Problem of knowledge measurement acts as a major barrier to the optimum utilisation of the existing data and information. As mentioned by King and Ko (2010), quantification is a key issue related to knowledge management. It is quite difficult to quantify knowledge. The process of knowledge measurement is also very complicated which often results in a lethargic attitude among managers towards the proper implementation of knowledge management. Therefore, the focus of knowledge management needs to be on sharing of key purpose rather than on outcomes. Dilution of leadership is a key limitation of knowledge management (King and Lekse, 2007). The concept of knowledge management requires participation of employees in the decision making process which might affect the quality of leadership because of lack of adequate skills and experience among the employees. Hence, these issues need to be overcome to utilise information and knowledge as a source of competitive advantage. Data are the source of information which in turn becomes source for knowledge. Data are gathered from different employees or teams of an organisation. Therefore, there remain high chances of these data being wrong. Incorrect data would lead to wrong information which in turn would make the knowledge management ineffective. Therefore, proper validation of the data is highly essential prior to the processing of these information. As mentioned by King et. al. (2008), updating information through elimination of wrong, old, and undesired data is a continuous process in an organisation. Interpretation of the collected data is essential to make the information useful to all the organisational members however poor data interpretation might result in incorrect decision making. Information supplied by one department needs to be standardised to enhance the usefulness of the information. However, this involves both time and costs which acts as a barrier in the effective utilisation of information. Irrelevant data badly affects the information sharing process. Data needs to be relevant to meet the requirements of the users. Processing of irrelevant data involves unnecessary costs, time, and labour. However, managers are often reluctant to validate the collected due to excessive workload. The focus of these managers are short-term rather than on long-term. These hindrances the process of communication and knowledge transfer across the organisation. As stated by Lee and Cole (2010), irrelevant data reduces competitive advantage of business enterprises instead of increasing the same. Knowledge management is a continuous process. Hence, improper rewarding of employees might affect the motivation level of employees. Therefore, the success of the knowledge management depends to a large extent on the employees engaged in the process of information transfer and knowledge management process. Hence, it is important for organisations to reward active participation and contribution of employees in the knowledge management process. However, organisations often fail to reward such employees due to financial constraints. This might affect the motivation level of workers. Thus, the entire process of knowledge management might get affected due to low motivation of the employees.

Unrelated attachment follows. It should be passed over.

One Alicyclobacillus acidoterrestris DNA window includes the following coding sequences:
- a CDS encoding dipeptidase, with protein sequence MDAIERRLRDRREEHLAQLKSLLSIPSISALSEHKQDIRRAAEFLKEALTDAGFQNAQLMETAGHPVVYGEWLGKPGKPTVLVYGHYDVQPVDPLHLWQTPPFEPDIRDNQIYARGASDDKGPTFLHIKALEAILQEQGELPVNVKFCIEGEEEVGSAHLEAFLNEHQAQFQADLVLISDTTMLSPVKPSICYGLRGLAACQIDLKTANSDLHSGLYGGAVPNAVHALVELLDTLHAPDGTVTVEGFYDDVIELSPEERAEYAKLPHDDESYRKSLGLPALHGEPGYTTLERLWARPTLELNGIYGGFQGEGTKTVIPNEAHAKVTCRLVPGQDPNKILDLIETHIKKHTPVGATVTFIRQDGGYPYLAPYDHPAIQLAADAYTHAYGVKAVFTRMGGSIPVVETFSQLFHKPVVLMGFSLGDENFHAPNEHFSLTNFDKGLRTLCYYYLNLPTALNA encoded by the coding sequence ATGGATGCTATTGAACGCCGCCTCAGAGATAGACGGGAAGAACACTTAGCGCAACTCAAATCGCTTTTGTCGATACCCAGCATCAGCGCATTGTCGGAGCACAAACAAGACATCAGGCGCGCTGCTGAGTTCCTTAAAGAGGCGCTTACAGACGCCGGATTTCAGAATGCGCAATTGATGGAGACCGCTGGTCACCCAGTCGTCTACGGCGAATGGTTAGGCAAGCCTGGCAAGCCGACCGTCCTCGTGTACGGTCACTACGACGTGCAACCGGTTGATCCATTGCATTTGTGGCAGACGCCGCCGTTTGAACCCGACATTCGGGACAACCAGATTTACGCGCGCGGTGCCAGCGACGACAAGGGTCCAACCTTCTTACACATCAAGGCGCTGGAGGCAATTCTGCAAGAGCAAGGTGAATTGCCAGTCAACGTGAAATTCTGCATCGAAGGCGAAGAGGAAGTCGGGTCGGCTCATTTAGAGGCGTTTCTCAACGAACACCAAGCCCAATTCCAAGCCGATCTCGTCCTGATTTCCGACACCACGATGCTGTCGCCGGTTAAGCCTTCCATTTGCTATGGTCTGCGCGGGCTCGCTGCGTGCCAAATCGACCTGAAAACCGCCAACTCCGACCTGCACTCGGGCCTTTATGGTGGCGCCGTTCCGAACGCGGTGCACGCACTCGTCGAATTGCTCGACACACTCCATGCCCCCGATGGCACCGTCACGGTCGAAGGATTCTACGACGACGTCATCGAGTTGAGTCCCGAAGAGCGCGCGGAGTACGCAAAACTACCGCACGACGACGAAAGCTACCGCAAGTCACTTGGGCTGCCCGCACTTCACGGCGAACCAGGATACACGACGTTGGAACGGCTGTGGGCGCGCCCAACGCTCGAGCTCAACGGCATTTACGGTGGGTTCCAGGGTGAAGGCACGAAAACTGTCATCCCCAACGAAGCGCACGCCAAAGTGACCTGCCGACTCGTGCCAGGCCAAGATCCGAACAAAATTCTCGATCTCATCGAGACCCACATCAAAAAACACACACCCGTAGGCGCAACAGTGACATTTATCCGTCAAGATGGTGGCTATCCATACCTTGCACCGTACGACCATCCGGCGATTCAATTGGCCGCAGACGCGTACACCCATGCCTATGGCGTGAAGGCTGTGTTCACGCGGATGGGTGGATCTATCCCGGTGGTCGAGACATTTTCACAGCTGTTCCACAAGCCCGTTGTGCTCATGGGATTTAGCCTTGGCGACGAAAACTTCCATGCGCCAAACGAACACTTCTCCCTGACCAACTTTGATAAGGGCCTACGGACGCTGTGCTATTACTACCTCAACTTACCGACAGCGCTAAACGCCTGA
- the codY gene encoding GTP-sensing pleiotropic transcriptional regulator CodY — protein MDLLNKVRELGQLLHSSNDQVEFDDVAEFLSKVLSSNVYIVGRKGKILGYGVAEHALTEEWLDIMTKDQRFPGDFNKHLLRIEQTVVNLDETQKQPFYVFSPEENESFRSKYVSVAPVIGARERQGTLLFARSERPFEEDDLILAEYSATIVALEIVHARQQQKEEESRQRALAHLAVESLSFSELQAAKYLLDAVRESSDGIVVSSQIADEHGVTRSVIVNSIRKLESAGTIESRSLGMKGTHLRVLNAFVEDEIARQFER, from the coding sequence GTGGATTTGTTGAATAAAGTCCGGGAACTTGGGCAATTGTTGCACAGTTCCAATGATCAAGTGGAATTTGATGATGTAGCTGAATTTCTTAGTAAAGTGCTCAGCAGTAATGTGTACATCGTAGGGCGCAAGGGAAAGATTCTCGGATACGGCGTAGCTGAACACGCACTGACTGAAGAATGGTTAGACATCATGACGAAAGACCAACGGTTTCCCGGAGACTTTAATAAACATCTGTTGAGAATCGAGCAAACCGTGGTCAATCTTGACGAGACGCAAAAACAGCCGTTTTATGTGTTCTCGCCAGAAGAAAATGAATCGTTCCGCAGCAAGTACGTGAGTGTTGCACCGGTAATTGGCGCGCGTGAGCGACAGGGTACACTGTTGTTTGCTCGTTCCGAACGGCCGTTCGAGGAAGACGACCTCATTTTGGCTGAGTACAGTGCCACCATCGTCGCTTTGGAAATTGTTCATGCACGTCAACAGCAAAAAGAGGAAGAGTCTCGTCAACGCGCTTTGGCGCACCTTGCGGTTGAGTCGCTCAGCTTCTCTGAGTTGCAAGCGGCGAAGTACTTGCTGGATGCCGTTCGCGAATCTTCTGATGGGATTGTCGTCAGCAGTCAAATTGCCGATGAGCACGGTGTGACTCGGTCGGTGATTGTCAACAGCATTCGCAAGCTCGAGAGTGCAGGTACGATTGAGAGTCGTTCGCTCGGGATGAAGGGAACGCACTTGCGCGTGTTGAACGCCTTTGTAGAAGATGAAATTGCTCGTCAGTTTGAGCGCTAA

Today’s contemporary business organisations are trying to produce and maintain unique strategies to create higher brand value in the global market. A cited by Martinez-Fernandez et al. (2009), most of the business organisations are focused to capture significant amount of data within a highly structured database management system. Eventually, these data is being transformed into the information and knowledge. Considering the fact, Menon and  Pfeffer (2006) stated that in order to create unique identity, organisations need to grab every opportunity that exists in the global market. Knowledgebase acts as multidimensional resource of an organisation. On the other hand, Nonaka (2007) argued that communication technology can be treated as another strategic resource that could help organisations maintaining good relationship with the consumers.